And here we begin to realize what has been happening since the beginning of Book 12: God has been testing both Judah and Joseph to find out which one is worthy to inherit the Head of Household position over Abraham’s family.

And God has given each brother the exact same kind of test: both Judah and Joseph have experienced…injustice. God put both of them into positions where someone had unjust authority over them. And then God watched to see how they would handle this injustice.

Judah failed that test. Instead of recognizing God’s hand at work in his life — even in the injustice of Jacob’s favouritism toward Joseph — instead of trusting God with his future and the future of his family, Judah reached out and seized power for himself: he sold his own brother into slavery! He failed to prove himself faithful, and so he became a curse to the surrounding nations instead of a blessing.

Joseph is now experiencing an even more terrible injustice. But he has recognized God’s hand at work even in his slavery. He has decided to trust God with his future, and serve faithfully where his God has placed him.

Joseph is passing the test where his brother failed.

But God’s testing is not over yet: Now Joseph was well-built and handsome — just like his mother Rachel was, these are the only two people in the Old Testament who are described in this way — [7] and after a while his master’s wife took notice of Joseph and said, “Come to bed with me!”

But [8] He refused.

And Joseph basically goes on to say out loud what we have already realized: that he sees his faithfulness to his earthly master as a reflection of his faithfulness to God. So he finishes with this question: “How could I do such a wicked thing and sin against God?”

[10] And though she spoke to Joseph day after day, he refused to go to bed with her or even be with her.

And here, again, we realize that God has given each brother the exact same kind of test: both Judah and Joseph have now experienced sexual temptation from foreign women.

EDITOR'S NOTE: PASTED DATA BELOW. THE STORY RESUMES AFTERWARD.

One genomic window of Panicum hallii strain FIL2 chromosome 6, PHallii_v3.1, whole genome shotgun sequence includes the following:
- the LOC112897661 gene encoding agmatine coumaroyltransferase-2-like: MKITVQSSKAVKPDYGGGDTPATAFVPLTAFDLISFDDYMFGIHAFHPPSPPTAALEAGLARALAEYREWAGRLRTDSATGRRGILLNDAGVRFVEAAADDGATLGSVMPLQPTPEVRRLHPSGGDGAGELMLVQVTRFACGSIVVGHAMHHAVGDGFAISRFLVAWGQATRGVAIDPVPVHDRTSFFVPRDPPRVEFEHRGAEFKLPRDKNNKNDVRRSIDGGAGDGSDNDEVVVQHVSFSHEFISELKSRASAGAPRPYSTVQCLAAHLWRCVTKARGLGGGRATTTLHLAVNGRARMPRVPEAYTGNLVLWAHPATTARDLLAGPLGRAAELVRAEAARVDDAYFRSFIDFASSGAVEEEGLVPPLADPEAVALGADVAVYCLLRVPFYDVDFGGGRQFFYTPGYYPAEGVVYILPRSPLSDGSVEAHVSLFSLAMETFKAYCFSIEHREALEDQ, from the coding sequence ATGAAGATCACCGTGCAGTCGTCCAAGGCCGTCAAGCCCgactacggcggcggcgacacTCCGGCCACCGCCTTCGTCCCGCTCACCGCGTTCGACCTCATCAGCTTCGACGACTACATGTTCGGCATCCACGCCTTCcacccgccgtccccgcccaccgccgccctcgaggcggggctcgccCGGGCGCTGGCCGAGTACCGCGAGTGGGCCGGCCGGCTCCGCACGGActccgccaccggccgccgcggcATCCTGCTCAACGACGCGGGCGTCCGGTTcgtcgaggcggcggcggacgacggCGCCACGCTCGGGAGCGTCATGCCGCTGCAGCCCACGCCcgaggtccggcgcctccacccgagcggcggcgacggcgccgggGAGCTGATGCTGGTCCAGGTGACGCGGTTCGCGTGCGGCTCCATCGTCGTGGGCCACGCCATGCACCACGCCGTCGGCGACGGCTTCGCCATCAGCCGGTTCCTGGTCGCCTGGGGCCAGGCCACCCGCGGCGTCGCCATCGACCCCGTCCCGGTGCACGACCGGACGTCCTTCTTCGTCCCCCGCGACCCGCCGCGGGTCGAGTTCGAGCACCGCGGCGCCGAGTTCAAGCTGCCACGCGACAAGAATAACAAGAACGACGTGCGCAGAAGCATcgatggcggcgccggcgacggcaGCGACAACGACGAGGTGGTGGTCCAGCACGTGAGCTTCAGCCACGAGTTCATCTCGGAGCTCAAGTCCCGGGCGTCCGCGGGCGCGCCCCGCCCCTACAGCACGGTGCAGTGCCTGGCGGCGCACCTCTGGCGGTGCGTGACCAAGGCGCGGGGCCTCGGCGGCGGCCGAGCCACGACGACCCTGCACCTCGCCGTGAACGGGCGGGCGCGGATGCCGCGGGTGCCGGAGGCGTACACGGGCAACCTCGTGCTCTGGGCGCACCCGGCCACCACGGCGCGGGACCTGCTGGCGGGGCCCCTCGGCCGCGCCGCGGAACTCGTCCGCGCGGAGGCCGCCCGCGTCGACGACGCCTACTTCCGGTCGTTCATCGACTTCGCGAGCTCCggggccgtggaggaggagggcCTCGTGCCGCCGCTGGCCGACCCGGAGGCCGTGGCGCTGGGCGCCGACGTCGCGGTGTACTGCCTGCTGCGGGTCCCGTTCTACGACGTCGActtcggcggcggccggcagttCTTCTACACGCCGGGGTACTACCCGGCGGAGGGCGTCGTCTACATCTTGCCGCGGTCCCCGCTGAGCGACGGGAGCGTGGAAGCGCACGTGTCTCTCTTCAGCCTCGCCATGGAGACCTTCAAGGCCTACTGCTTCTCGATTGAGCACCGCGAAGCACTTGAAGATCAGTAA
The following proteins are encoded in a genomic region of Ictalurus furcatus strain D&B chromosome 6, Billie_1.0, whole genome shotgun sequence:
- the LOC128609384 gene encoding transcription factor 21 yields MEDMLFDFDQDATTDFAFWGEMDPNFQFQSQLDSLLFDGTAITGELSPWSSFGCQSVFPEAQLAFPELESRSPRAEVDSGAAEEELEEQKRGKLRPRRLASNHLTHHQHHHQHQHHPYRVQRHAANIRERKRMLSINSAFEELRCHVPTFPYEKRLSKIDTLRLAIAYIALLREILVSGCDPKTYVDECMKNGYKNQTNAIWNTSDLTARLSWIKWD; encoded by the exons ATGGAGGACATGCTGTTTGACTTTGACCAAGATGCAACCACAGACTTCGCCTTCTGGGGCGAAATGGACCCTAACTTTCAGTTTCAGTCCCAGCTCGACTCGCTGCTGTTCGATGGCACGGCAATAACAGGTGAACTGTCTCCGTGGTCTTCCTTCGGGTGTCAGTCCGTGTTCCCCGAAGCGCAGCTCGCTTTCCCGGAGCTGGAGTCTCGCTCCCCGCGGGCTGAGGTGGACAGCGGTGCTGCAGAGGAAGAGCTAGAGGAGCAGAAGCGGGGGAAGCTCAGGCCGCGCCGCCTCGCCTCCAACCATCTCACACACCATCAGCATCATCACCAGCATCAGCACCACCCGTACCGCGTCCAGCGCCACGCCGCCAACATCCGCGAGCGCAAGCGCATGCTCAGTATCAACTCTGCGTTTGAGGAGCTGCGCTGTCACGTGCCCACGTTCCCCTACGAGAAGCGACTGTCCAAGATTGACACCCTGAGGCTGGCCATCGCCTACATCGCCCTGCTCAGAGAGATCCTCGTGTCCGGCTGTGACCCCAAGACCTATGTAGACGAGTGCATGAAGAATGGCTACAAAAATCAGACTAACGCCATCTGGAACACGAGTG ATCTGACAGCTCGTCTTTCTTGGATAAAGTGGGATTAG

Judah failed: he reached out and took a wife for himself from among the local people, and he participated in ritual prostitution.

Joseph, by contrast, has passed this test, not just once, but many times.

And this leaves us wondering how the Lord is going to reward Joseph’s faithfulness this time: will he be promoted even further? Or, even better, will the Lord move Potiphar to actually set Joseph free so he can return to his family?

Well…no. In a series of events worthy of the most dramatic Korean drama, Potiphar’s wife accuses Joseph of attempted rape, and he ends up in prison.

I am not going to dwell on the details of what happened, the story really explains itself. But I am going to point out a couple of interesting things:

First, Potiphar’s wife was born for political office. Each time she re-tells the story of what happens, she spins it in order to get the effect she wants.

When she tells her servants what happened, she plays the race card: she emphasizes that Joseph is “a Hebrew”, here just to take advantage of all us Egyptians. This got the servants on her side.

Then, when she tells her husband what happened, she plays the gender card, subtly suggesting that Potiphar was careless and invited a predator into their home. This put Potiphar on the defensive, and obligated him to prove that he was not on “the Hebrew’s” side.

The second thing I’ll point out is that this is now the second time Joseph has had his clothes torn off and used as evidence: his brothers robbed him of his robe of authority and used it to prove his death; now Potiphar’s wife has robbed him of his slave tunic and used it to prove that he is a rapist.

And I’m pointing this out because this thing about the clothing is an important symbolic detail. But why it is important, and what the symbolism means, will only become clear next week…

So make sure to come back for that.

Third, it is interesting to note that Potiphar does not believe his wife’s story. In verse 19 we are told that when he heard the story his wife told him, he burned with anger. But Moses is very careful not to tell us who Potiphar is angry at.

It only becomes clear in the next verse, when [20] Joseph’s master took him and put him in prison, the place where the king’s prisoners were confined.

If Potiphar really believed that Joseph had tried to assault his wife, he would have made sure Joseph died a slow and painful death. Instead, he put Joseph in prison.

Potiphar does not believe his wife’s story — but he dare not say so, because his wife has already set up an Egyptian vs. Hebrew scenario, and Potiphar cannot afford to be seen taking the part of a Hebrew slave over and against his Egyptian wife.